In the study, researchers compared composite scores of an experimental group’s fruit, vegetable and fat intake and exercise with that of a control group who did not receive text messages. Both groups showed improvement in their health behaviors, but about 40% more people improved their behavior as a result of texts. Participants who received texts increased fruit and vegetable consumption and reduced fat consumption.

Sample texts included, “High blood sugar from diabetes can cause problems in your eyes, kidneys, heart, feet and nerves” and “Small changes in the way you eat can help you avoid diabetes. Eat more vegetables and fruits. Eat less rice and roti.”

Several earlier studies have found that text messaging can be a worthwhile investment for helping people treat diabetes. In 2014, University of Chicago conducted a six-month texting study of people diagnosed with type 1 or type 2 diabetes. Educational text messages were sent with daily reminders to check blood sugar as well as nutrition and exercise tips. After six months, patients showed improved glycemic control and an 8.8% reduction in health care costs.

Another study published in the Journal of Medical Internet Research examined the motivation, intention and triggers to action of TExT-MED (Trial to Examine Text Messaging for Emergency Department patient with Diabetes), an automated text message based program tailored to low-income, urban Latinos with diabetes. Text messaging was particularly effective when it cued specific behaviors such as medication reminders or challenged patients to take a specific action.

Many mobile apps include text messaging as part of their service, says Molly McElwee-Malloy, head of Patient Engagement / Director of Marketing at TypeZero Technologies and a media spokesperson for the American Association of Diabetes Educators.

“There has been lots of research on interventions via email, telephone, text and contacts with patients on weekly and biweekly basis to see how effective it is,” says McElwee-Malloy. She notes that “more than 50% of care for diabetes is behavior—taking medication at a proper time, adherence to diet, following an exercise regimen or taking insulin,” which makes it ideal for regular reminder services.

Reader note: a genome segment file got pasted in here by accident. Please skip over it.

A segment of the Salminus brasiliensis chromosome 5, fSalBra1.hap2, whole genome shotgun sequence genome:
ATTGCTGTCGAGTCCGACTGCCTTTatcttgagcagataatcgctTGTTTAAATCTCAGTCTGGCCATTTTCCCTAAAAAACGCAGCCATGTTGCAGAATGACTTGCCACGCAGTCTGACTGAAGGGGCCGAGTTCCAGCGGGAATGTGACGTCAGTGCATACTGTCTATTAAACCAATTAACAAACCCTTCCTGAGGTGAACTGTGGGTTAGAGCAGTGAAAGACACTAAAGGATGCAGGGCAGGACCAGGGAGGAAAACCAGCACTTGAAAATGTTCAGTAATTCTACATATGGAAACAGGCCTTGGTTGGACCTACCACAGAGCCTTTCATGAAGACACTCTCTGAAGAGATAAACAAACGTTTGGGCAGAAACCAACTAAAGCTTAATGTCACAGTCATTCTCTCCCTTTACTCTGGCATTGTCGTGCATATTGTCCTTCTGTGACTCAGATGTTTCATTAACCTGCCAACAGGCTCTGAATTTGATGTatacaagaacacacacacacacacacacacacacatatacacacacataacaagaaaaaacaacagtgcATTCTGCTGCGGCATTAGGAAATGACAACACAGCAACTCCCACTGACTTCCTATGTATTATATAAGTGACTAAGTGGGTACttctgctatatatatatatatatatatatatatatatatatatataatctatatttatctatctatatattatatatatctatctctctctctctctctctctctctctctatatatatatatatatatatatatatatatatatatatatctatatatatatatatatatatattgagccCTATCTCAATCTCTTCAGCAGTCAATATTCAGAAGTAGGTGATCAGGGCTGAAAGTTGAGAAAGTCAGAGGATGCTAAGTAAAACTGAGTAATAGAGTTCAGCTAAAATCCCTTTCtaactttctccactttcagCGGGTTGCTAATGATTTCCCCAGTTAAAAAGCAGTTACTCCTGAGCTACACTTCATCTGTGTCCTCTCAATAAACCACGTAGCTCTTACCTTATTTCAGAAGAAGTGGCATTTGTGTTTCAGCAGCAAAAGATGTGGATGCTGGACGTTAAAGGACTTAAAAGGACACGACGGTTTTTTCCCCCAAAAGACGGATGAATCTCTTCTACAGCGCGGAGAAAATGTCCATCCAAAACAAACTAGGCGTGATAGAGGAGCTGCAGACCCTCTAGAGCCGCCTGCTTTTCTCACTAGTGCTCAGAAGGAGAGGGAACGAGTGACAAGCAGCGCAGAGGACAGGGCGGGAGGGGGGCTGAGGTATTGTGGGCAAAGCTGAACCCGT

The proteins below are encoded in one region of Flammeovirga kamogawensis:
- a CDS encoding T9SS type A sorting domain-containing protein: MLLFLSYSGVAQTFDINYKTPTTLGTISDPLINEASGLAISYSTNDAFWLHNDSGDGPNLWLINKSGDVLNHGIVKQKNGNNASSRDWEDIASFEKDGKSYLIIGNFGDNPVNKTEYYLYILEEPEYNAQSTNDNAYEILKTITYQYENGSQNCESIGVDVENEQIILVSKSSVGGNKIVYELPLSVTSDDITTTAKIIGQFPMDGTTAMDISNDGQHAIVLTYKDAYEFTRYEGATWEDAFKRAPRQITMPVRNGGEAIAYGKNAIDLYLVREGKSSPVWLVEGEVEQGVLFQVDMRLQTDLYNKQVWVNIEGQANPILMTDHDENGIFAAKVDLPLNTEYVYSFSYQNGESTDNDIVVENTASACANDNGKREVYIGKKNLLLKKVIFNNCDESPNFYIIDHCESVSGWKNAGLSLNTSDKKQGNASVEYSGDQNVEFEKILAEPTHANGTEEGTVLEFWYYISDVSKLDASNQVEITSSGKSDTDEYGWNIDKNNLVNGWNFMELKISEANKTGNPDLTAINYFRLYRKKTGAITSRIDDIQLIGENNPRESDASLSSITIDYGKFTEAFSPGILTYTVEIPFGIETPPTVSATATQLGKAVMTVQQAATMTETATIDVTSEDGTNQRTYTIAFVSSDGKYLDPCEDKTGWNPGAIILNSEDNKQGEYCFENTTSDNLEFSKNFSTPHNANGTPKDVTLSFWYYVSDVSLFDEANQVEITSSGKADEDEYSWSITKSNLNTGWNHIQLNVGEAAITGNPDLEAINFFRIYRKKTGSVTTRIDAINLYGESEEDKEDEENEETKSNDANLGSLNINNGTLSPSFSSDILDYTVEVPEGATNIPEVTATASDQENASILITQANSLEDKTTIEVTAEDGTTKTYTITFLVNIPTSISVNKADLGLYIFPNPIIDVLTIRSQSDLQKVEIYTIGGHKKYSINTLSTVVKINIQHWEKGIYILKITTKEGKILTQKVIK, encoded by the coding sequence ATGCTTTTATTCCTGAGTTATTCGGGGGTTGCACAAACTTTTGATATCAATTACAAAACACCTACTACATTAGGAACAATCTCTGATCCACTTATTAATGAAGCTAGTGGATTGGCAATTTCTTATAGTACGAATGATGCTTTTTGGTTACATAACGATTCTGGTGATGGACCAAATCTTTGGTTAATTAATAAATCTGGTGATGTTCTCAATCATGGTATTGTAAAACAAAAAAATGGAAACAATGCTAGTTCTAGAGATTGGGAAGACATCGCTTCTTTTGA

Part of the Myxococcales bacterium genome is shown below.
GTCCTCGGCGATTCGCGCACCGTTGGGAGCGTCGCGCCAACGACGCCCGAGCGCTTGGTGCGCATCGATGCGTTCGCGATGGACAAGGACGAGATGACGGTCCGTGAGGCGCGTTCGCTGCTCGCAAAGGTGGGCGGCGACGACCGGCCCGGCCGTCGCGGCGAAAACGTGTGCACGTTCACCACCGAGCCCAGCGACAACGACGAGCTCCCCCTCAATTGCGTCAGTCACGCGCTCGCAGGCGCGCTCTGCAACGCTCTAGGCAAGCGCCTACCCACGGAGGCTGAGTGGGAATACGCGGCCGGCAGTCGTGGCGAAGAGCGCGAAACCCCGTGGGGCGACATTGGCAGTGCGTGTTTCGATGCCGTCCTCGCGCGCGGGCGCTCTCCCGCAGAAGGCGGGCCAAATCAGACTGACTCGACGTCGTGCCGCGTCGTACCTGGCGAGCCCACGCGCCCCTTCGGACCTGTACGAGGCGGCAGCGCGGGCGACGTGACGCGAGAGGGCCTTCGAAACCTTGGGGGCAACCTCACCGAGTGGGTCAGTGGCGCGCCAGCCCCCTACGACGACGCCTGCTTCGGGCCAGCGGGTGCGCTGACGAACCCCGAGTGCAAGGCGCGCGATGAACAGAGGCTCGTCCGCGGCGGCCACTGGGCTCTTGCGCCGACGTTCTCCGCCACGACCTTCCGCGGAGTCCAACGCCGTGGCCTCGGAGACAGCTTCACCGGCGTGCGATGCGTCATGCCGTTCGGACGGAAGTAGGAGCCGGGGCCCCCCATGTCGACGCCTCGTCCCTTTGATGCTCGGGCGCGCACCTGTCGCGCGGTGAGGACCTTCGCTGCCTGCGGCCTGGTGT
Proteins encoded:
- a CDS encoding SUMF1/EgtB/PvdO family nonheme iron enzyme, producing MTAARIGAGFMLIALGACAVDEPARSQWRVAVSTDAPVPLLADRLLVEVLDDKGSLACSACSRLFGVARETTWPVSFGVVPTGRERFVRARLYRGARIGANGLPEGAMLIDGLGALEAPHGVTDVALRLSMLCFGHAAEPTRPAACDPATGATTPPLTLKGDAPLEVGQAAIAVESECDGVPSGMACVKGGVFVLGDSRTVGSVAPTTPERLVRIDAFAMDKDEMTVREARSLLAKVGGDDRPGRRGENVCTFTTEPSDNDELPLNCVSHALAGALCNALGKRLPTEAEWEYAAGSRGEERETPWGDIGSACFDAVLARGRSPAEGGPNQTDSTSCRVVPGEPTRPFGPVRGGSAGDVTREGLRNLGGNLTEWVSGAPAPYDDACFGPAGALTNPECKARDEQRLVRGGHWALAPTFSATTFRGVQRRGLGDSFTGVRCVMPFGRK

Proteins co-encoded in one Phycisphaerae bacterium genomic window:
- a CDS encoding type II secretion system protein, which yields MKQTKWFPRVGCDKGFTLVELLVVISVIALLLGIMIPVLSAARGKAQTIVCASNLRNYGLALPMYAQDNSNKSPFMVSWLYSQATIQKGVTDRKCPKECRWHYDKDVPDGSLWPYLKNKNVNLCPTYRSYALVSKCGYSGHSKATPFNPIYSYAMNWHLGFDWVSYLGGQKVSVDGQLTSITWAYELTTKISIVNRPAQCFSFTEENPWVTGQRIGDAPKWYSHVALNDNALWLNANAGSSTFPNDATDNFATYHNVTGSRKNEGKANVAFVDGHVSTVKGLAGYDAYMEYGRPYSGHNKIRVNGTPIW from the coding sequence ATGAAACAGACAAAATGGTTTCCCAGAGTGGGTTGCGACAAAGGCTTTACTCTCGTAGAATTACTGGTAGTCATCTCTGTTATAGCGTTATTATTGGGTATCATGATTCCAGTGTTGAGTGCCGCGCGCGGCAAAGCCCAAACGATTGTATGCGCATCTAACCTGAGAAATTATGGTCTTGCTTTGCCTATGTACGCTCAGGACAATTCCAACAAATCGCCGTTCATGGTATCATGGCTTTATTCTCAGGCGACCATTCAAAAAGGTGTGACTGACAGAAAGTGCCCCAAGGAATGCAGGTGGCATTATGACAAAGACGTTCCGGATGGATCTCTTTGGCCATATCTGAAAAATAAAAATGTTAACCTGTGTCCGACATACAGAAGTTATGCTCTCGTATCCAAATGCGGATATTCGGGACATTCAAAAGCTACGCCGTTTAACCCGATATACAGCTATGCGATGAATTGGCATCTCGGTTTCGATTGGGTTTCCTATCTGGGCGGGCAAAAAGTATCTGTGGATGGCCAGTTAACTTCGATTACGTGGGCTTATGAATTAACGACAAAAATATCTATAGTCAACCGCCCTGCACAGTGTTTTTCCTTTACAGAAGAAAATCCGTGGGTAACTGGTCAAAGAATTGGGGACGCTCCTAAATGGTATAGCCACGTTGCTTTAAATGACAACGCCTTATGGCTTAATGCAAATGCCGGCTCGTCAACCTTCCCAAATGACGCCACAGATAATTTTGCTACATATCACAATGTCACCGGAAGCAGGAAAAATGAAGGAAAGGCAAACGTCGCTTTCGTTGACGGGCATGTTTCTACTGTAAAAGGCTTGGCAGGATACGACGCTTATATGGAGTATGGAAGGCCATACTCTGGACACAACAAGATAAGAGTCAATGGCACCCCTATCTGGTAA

Would the Technology Work for You?

Among the apps using text messaging available to American consumers is the Care4Life app, developed with the American Diabetes Association. The app, which can be accessed from the App Store, allows users to track food, exercise, medication and glucose readings and sends recipes and reminders via text messaging.

Other services that combine online/in person can be found at the CDC site for diabetes prevention.

Miller hopes to find financing for a longer and larger text messaging study in the future, while Saligram’s group is planning future interventions via text message to address prevention of complications from diabetes.

“I genuinely believe that text messages that are simple, short and easy to read can influence increased healthful behaviors,” said Saligram. “Treatment for chronic diseases like diabetes and heart disease is really difficult, so prevention is very important.”

Updated on: July 11, 2017